Future for autocrats ‘darker than it seems’


Is the failure of democratic leaders to effectively champion democratic values and rights a factor in enabling the rise of autocrats?

Autocratic leaders faced significant backlash in 2021, but democracy will only win the battle for hearts and minds if leaders address major challenges to show that democratic government delivers on its promised dividends, according to the Human Rights Watch World Report 2022.

“But the superficial appeal of the rise-of-autocracy thesis belies a more complex reality—and a bleaker future for autocrats,” it states. “As people see that unaccountable rulers inevitably prioritize their own interests over the public’s, the popular demand for rights-respecting democracy often remains strong. In country after country, large numbers of people have recently taken to the streets, even at the risk of being arrested or shot. There are few rallies for autocratic rule.”

Despite last year’s authoritarian gains, there is hope for a democratic resurgence in some places, the report states, noting that “alliances of opposition parties have formed” prior to forthcoming elections in Hungary and Turkey.

The cultural attitudes underpinning authoritarian forces tend to be prevalent among the less secure economically, the less tolerant, such as nativist and nationalist elements, says political scientist Pippa Norris, co-author of Cultural Backlash. But political trajectories are not just driven by demography and don’t move in one direction, she tells the Niskanen Center’s Matt Grossmann. Long-term trends, such as growing education, urbanization and the demographic changes of age and generation are moving in a more liberal course.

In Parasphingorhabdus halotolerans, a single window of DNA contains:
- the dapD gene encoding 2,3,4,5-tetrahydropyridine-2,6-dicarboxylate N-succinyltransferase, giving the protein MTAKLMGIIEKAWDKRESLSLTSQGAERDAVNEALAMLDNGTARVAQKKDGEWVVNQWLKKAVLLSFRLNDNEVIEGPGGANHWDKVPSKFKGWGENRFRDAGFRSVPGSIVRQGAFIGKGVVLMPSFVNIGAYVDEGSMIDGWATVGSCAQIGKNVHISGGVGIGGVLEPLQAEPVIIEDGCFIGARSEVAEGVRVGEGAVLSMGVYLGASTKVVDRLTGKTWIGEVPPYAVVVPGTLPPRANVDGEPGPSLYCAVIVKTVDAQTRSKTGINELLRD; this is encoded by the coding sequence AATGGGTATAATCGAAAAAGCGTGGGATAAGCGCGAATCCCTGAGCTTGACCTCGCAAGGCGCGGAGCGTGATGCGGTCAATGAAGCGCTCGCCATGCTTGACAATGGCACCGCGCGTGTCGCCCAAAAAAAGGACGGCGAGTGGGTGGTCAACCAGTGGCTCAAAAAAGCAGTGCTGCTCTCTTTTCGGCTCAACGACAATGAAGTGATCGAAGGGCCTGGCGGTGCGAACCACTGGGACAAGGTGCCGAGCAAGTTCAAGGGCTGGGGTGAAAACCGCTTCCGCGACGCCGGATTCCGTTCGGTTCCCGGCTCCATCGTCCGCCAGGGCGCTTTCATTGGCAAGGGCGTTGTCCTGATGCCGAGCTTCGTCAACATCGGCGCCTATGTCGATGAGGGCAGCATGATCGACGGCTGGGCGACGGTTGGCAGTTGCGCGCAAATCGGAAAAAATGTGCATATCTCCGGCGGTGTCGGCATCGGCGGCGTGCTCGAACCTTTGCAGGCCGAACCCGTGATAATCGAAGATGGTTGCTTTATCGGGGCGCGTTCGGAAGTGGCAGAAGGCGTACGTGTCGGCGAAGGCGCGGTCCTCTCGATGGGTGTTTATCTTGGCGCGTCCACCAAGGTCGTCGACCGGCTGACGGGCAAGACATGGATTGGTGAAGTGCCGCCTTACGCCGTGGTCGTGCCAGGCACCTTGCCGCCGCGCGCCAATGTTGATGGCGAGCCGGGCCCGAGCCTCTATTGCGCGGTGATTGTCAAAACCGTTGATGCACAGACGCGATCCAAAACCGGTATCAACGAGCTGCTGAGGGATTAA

“One question is whether established liberal democracies are too sclerotic, too fixed. … thinking that the way that they do things are the only way to do things,” she adds “Sometimes new democracies have an advantage because they know that they’re starting off, in a sense, with a blank slate. And they’ve got to establish an effective electoral system. And so the international community in conjunction with local electoral law experts, electoral political scientists, and others who have been brought in, have managed to actually create some very effective elections in countries.”

Liberal democracy is based on an informal social contract according to which principals authorize agents to act on their behalf in the expectation that they will fulfil their responsibilities with competency, integrity and impartiality, she contends in a forthcoming book. In Praise of Skepticism draws on new data from the European Values Survey/World Values Survey of over 650,000 respondents in more than 100 societies over 40 years.

Christian Welzel also drew on World Values Survey data to argue that the swelling pessimism about democracy’s future is unwarranted. Values focused on human freedom are spreading throughout the world and suggest that the future of self-government is actually quite bright, he wrote in Why the Future Is Democratic, an April 2021 article for the NED’s Journal of Democracy.



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